EC315     
International Economics

This information is for the 2021/22 session.

Teacher responsible

Dr Keyu Jin 32L.1.17

Dr Isabela Manelici

Availability

This course is available on the BSc in Econometrics and Mathematical Economics, BSc in Economics, BSc in Economics and Economic History, BSc in Economics with Economic History, BSc in Environmental Policy with Economics, BSc in Government and Economics, BSc in International Social and Public Policy and Economics, BSc in Philosophy and Economics, BSc in Philosophy, Politics and Economics, BSc in Politics and Economics and BSc in Social Policy and Economics. This course is available as an outside option to students on other programmes where regulations permit and to General Course students.

Pre-requisites

Students should have completed Microeconomic Principles I (EC201) or Microeconomic Principles II (EC202) or equivalent and Macroeconomic Principles (EC210) or equivalent.

Course content

International Macroeconomics: This section of the course offers an introduction to international macroeconomic theory and develops the main tools for macroeconomic policy analysis. We start by studying the balance of payments and the causes and consequences of global imbalances, followed by an in-depth study of the determination of exchange rates, money, and prices in open economies. We discuss the costs and benefits of different nominal exchange rate regimes and their sustainability, as well as examine the causes and consequences of debt and default, speculative attacks and financial crises.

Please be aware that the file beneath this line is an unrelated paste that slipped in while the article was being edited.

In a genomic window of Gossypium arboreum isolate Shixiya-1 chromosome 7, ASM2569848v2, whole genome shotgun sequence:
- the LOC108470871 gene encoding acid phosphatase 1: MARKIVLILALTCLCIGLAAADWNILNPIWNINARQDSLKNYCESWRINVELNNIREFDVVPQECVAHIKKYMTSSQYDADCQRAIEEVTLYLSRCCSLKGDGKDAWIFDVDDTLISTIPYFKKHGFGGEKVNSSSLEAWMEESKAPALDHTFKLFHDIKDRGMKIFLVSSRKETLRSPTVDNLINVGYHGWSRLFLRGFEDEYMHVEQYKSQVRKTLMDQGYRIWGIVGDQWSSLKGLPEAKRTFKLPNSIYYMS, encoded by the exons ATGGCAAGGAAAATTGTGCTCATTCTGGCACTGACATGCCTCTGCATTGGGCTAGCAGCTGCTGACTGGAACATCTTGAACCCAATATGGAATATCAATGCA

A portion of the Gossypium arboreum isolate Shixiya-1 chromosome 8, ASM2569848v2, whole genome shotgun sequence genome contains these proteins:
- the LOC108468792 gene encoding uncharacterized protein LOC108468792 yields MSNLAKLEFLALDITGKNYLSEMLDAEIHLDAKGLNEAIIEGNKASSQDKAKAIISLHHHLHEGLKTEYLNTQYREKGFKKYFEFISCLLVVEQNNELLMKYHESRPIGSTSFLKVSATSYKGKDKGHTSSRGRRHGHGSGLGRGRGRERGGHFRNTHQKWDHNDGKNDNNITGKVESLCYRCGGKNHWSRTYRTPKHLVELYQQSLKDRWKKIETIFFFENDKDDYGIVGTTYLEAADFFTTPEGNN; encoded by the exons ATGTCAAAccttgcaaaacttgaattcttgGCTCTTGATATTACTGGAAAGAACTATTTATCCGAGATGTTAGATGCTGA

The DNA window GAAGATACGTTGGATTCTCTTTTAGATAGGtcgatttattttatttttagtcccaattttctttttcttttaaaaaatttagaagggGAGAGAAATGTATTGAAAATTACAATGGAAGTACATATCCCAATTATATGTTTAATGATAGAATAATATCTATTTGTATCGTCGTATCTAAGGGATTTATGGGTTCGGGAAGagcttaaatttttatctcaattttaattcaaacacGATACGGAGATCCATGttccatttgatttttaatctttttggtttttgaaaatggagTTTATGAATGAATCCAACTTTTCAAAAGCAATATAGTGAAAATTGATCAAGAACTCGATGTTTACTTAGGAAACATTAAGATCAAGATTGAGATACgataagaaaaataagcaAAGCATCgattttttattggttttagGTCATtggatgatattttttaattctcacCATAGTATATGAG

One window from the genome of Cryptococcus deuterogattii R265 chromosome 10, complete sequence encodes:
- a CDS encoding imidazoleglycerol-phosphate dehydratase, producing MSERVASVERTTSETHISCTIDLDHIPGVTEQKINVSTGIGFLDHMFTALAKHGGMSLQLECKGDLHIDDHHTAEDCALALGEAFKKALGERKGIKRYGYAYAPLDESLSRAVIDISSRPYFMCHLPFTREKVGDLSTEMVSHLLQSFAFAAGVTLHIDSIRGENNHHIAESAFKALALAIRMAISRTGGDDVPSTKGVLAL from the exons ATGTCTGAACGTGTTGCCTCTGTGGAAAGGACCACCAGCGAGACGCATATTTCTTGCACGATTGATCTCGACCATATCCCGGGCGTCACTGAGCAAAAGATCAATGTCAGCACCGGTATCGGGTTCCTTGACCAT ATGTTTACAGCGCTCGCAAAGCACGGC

International Trade: This section of the course offers an introduction to international trade theory and develops the main tools for trade policy analysis. We start by studying the patterns of trade distinguishing between inter-industry and intra-industry trade flows. We then proceed to an in-depth analysis of the causes and the effects of those flows based on the concepts of absolute and comparative advantage, relative factor abundance and relative factor intensity, increasing returns to scale and imperfect competition. Finally we discuss the gains and losses from trade, their distribution among people and firms, and their implications for the debate on trade liberalization vs. protectionism .

Teaching

15 hours of lectures and 10 hours of classes in the MT. 15 hours of lectures and 10 hours of classes in the LT.

This course is delivered through a combination of classes and lectures totalling a minimum of 50 hours across Michaelmas Term and Lent Term. This year, some or all of this teaching will be delivered through a combination of virtual classes, live streamed (recorded) lectures, and some flipped content delivered as short online videos.

Formative coursework

Students will be expected to complete a problem set weekly, and two of these each term will be collected at random for marking and feedback.

Indicative reading

Paul Krugman, Marc Melitz and Maurice Obstfeld; International Economics: Theory and Policy, 10th ed.

Assessment

Exam (100%, duration: 3 hours, reading time: 15 minutes) in the summer exam period.

Key facts

Department: Economics

Total students 2020/21: 118

Average class size 2020/21: 17

Capped 2020/21: No

Value: One Unit

Guidelines for interpreting course guide information

Personal development skills

  • Self-management
  • Problem solving
  • Application of numeracy skills